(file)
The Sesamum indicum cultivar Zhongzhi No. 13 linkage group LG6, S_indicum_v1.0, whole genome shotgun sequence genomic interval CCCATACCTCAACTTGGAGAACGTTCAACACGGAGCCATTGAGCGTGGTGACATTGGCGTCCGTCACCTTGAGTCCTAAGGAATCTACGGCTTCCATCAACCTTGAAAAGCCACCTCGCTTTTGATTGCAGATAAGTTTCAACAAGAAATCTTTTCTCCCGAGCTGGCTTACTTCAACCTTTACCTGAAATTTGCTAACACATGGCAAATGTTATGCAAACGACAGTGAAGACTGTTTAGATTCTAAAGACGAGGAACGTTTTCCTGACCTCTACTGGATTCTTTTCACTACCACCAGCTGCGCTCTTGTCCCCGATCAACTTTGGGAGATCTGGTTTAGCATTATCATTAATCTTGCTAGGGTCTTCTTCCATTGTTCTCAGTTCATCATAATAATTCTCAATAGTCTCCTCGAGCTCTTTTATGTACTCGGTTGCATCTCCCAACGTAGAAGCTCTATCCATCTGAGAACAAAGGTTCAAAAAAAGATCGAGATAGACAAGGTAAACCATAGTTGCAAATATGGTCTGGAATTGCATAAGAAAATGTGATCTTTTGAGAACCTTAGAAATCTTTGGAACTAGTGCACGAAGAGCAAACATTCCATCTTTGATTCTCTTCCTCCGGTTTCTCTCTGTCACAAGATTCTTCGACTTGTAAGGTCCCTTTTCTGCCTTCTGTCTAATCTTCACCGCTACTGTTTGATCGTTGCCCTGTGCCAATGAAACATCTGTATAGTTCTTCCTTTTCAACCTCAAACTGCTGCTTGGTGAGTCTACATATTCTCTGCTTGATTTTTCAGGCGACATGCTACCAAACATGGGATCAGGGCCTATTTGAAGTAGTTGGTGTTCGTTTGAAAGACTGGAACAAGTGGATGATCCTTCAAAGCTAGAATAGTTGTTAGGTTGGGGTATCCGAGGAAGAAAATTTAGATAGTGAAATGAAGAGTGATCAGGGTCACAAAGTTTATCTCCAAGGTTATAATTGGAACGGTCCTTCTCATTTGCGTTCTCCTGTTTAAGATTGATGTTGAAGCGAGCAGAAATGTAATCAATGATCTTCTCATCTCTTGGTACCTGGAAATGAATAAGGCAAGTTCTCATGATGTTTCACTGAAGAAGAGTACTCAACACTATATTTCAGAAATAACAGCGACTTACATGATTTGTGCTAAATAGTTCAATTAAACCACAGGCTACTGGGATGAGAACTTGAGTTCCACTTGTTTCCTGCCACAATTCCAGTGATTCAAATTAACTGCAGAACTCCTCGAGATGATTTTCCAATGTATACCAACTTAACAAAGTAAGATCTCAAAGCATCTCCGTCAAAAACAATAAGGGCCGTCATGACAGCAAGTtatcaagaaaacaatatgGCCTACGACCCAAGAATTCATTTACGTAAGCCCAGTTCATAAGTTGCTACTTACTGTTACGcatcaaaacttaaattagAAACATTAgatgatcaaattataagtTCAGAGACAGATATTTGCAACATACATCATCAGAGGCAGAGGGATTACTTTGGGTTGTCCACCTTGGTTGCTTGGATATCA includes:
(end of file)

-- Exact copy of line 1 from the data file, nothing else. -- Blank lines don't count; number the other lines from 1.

The Sesamum indicum cultivar Zhongzhi No. 13 linkage group LG6, S_indicum_v1.0, whole genome shotgun sequence genomic interval CCCATACCTCAACTTGGAGAACGTTCAACACGGAGCCATTGAGCGTGGTGACATTGGCGTCCGTCACCTTGAGTCCTAAGGAATCTACGGCTTCCATCAACCTTGAAAAGCCACCTCGCTTTTGATTGCAGATAAGTTTCAACAAGAAATCTTTTCTCCCGAGCTGGCTTACTTCAACCTTTACCTGAAATTTGCTAACACATGGCAAATGTTATGCAAACGACAGTGAAGACTGTTTAGATTCTAAAGACGAGGAACGTTTTCCTGACCTCTACTGGATTCTTTTCACTACCACCAGCTGCGCTCTTGTCCCCGATCAACTTTGGGAGATCTGGTTTAGCATTATCATTAATCTTGCTAGGGTCTTCTTCCATTGTTCTCAGTTCATCATAATAATTCTCAATAGTCTCCTCGAGCTCTTTTATGTACTCGGTTGCATCTCCCAACGTAGAAGCTCTATCCATCTGAGAACAAAGGTTCAAAAAAAGATCGAGATAGACAAGGTAAACCATAGTTGCAAATATGGTCTGGAATTGCATAAGAAAATGTGATCTTTTGAGAACCTTAGAAATCTTTGGAACTAGTGCACGAAGAGCAAACATTCCATCTTTGATTCTCTTCCTCCGGTTTCTCTCTGTCACAAGATTCTTCGACTTGTAAGGTCCCTTTTCTGCCTTCTGTCTAATCTTCACCGCTACTGTTTGATCGTTGCCCTGTGCCAATGAAACATCTGTATAGTTCTTCCTTTTCAACCTCAAACTGCTGCTTGGTGAGTCTACATATTCTCTGCTTGATTTTTCAGGCGACATGCTACCAAACATGGGATCAGGGCCTATTTGAAGTAGTTGGTGTTCGTTTGAAAGACTGGAACAAGTGGATGATCCTTCAAAGCTAGAATAGTTGTTAGGTTGGGGTATCCGAGGAAGAAAATTTAGATAGTGAAATGAAGAGTGATCAGGGTCACAAAGTTTATCTCCAAGGTTATAATTGGAACGGTCCTTCTCATTTGCGTTCTCCTGTTTAAGATTGATGTTGAAGCGAGCAGAAATGTAATCAATGATCTTCTCATCTCTTGGTACCTGGAAATGAATAAGGCAAGTTCTCATGATGTTTCACTGAAGAAGAGTACTCAACACTATATTTCAGAAATAACAGCGACTTACATGATTTGTGCTAAATAGTTCAATTAAACCACAGGCTACTGGGATGAGAACTTGAGTTCCACTTGTTTCCTGCCACAATTCCAGTGATTCAAATTAACTGCAGAACTCCTCGAGATGATTTTCCAATGTATACCAACTTAACAAAGTAAGATCTCAAAGCATCTCCGTCAAAAACAATAAGGGCCGTCATGACAGCAAGTtatcaagaaaacaatatgGCCTACGACCCAAGAATTCATTTACGTAAGCCCAGTTCATAAGTTGCTACTTACTGTTACGcatcaaaacttaaattagAAACATTAgatgatcaaattataagtTCAGAGACAGATATTTGCAACATACATCATCAGAGGCAGAGGGATTACTTTGGGTTGTCCACCTTGGTTGCTTGGATATCA includes: